our daily newspaper is also a possible outlet for publicity about the work that you do as a massage therapist. Very few daily papers worth their salt, however, will offer you a forum to write guest articles. Instead, they would be more likely to prefer round-up articles that would be written by a staff reporter or a freelancer about different facets of massage and would involve interviews with several therapists.
State of the State
It's quite likely that your state has a monthly business publication. If you live in a very large city, there may be a business publication that comes out monthly. New York City, for example, not only has its own business publication, but it has one that comes out each week.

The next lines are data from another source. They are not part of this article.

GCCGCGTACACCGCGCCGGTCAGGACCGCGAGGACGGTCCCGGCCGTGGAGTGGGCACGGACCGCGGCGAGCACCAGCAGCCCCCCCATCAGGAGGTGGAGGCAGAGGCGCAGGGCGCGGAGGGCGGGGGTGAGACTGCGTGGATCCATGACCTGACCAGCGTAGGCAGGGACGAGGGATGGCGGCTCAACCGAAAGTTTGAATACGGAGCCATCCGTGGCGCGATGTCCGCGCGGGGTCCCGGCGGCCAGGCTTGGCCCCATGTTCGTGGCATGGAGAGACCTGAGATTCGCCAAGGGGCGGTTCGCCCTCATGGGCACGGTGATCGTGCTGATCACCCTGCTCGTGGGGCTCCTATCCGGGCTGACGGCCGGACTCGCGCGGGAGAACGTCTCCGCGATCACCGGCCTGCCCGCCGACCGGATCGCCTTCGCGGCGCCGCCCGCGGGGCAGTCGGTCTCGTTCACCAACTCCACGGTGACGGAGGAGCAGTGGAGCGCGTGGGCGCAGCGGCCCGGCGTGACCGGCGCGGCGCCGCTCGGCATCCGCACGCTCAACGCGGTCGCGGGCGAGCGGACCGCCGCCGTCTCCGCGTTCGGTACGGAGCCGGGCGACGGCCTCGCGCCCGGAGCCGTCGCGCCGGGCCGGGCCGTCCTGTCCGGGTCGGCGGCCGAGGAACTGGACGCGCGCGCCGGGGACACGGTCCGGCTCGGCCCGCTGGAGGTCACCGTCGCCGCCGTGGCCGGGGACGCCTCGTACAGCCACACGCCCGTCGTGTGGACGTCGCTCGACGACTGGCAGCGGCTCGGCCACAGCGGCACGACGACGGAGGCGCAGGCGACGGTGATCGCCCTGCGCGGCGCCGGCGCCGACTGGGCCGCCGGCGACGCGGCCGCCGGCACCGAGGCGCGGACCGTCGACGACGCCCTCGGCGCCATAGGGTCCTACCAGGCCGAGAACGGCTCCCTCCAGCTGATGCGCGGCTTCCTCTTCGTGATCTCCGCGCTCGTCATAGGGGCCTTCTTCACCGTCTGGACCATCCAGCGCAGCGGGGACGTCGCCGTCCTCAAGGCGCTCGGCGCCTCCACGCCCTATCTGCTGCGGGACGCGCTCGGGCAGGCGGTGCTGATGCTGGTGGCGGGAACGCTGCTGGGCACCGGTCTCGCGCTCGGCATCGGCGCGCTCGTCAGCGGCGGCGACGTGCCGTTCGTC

Does such a magazine run a regular column on health or stress management? If so, great, pitch them to become a columnist. If not, maybe it's time that they did and propose just that. When I was running my own PR/marketing firm, I once interested The New York Times advertising columnist to do a profile on a commercial director, even though both he and everyone else who preceded him as columnist never gave any coverage to that profession. In my pitch letter, I acknowledged that the Times never profiled such people and then I proceeded to explain why he should make an exception. He called me the next day saying that I was right and he did the interview. My client was both thrilled and astonished that I had created a PR miracle. He broke out the champagne for me and we toasted that miracle, a miracle that was borne of thinking outside the box.